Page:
To get things going I need to apply an external upward force, $F_{ext}$, slightly greater than $mg$, to give it small upward acceleration $a$. Let’s say I do this for a brief time $dt$ and therefore over a short distance $dh$. The mass thereby attains a small velocity $v=adt$ and a small increase in kinetic energy of $ ½ m(adt)^2 $ and a small increase in the potential energy of the mass m of $(mg) dh$. So the differential amount of work done on the mass during the period $dt$ is

$$dW = ½ m(adt)^2 + (mg) dh$$

We now immediately reduce our upward force so that it equals the downward gravitational force. The mass is now rising at constant velocity v and so there is no subsequent change in KE, however its potential energy keeps increasing.

Prior to reaching point 2 we need to bring the mass to a stop. I reduce my external upward force, $F_{ext}$, to slightly less than $mg$, to give it small acceleration downward. I do this for sufficient time to bring the mass to rest at point 2. Gravity now does a small amount of work downward resulting in a negative change in kinetic energy negating the positive change in kinetic energy that was necessary to start raising the mass from point 1:

$$dW =-½ m (adt)^2$$

The end result in going from 1 to 2 is an increase in potential energy of

$$ \int_1^2 (mg)dh = (mg)h$$.

Hope this helps.

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  • $\begingroup$ Very helpful Bob, thank you very much for taking the time to help me out. $\endgroup$ – iMatt66 Jan 16 at 21:41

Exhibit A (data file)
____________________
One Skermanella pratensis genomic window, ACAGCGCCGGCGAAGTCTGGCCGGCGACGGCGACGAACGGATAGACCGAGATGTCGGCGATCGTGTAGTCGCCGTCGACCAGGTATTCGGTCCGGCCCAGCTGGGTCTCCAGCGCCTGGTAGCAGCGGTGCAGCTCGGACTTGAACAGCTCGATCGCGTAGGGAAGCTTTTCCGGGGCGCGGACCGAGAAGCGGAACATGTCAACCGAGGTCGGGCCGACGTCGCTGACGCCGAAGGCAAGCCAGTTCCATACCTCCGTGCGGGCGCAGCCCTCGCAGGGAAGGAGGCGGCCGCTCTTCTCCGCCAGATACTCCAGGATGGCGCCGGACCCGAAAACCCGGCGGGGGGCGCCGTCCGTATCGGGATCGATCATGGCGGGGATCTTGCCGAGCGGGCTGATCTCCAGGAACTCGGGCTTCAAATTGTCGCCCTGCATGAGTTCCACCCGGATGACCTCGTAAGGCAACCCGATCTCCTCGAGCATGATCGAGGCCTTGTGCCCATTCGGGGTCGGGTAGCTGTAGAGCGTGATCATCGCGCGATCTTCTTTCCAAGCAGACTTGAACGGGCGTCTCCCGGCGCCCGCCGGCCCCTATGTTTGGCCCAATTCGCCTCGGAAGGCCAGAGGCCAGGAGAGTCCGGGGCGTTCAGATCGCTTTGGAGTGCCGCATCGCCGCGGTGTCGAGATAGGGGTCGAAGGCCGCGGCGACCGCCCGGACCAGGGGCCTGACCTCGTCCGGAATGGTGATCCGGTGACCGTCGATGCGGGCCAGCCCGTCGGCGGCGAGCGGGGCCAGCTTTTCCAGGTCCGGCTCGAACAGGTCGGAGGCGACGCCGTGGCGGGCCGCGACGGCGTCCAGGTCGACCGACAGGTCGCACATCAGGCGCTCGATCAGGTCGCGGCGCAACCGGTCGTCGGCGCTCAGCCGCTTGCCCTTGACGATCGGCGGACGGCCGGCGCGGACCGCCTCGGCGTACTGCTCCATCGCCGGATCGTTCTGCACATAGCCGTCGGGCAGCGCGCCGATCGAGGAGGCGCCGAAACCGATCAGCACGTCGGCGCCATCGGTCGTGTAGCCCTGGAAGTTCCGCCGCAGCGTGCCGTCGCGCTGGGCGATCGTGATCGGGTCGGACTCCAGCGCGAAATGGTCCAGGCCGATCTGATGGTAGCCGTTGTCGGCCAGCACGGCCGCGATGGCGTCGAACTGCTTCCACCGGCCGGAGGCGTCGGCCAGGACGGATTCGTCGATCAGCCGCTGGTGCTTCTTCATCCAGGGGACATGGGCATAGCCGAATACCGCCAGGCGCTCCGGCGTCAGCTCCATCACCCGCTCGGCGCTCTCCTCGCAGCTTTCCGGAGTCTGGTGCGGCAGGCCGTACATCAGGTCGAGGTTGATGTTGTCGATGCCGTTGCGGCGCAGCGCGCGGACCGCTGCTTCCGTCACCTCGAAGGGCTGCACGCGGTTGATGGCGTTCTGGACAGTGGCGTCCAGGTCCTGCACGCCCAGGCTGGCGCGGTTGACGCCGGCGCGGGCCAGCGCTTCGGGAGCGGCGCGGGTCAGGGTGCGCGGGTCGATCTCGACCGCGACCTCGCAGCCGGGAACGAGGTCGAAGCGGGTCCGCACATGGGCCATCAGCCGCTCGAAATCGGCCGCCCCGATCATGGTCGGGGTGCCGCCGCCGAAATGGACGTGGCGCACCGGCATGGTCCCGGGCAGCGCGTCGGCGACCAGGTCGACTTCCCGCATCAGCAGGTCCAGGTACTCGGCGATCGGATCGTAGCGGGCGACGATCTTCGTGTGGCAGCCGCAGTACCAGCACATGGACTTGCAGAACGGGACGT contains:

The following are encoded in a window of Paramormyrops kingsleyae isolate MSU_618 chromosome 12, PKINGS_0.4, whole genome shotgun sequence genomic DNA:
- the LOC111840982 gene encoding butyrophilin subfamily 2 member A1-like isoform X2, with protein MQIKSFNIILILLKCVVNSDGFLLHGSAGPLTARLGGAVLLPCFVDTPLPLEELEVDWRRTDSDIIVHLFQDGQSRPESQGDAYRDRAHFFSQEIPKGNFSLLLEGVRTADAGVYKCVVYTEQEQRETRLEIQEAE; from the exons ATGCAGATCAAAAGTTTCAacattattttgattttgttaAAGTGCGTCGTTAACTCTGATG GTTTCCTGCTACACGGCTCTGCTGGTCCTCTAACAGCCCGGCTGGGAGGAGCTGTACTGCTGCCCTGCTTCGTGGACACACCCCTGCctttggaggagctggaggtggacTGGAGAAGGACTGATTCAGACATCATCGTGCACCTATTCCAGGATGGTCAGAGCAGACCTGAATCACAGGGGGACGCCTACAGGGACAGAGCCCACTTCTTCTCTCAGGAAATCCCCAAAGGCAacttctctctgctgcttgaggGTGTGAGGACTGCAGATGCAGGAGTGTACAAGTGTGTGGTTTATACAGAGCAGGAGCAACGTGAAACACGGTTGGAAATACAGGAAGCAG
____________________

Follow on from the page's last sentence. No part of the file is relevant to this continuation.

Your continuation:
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If you choose the mass as your system you should not think in gravitational potential energy terms.

The mass has a downward external force on it $mg$ due to the gravitational attraction of the Earth.
If the mass starts from rest then to get the mass moving upwards there must be an upward external force on the mass greater than $mg$ let’s call it $mg + F$.

The net upward external force on the mass is $F$.
If the mass rises a height $h$ the work done on the mass is $Fh$ and by the work-energy theorem this is the gain in kinetic energy of the mass ie at the end of its journey the mass will be moving upwards.

To get the mass to be at rest at the end of its journey proceed as follows (there are in fact an infinite number of ways of doing this).
Arrange for the net upward external force on the mass for half its journey to be $F$ and then for the other half of its journey arrange for the net downward force on the mass to be $F$.
The total work done on the mass is $F\frac h2 -F \frac h2 =0$ and so at the end of its journey rising a total distance $h$ there is no change in the kinetic energy of the mass - the mass starts and finishes at rest.

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Now I am struggling as to the purpose of the plunger but it might be a way of applying an upward force of $mg +F$ on the mass on its descent from $H2$ to $H1$?
Whilst not in contact with the plunger the mass overshoots height $H2$ reaches a maximum height when has no kinetic energy and the returns to height $H2$ having the same kinetic energy that it had before $Fh$ but now moving downward.

The plunger now exerts a upward force $mg+F$ on the mass so there is a net upward external force $F$ on the mass.
In falling a distance $h$ that external force does $-Fh$ amount of work and thus by the work-energy theorem the mass loses kinetic energy $Fh$ and finishes up at rest.

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  • $\begingroup$ Thank you very much for your help on this - I have found all the answers very illuminating. As to the plunger: $\endgroup$ – iMatt66 Jan 16 at 21:26
  • $\begingroup$ Thank you very much - as you say the plunger is there to apply some upward force to the mass. Armed with what I have learned from the answers to my question I should be able to work out exactly what is happening as the mass and plunger descend together - and will have fun doing so. $\endgroup$ – iMatt66 Jan 16 at 21:39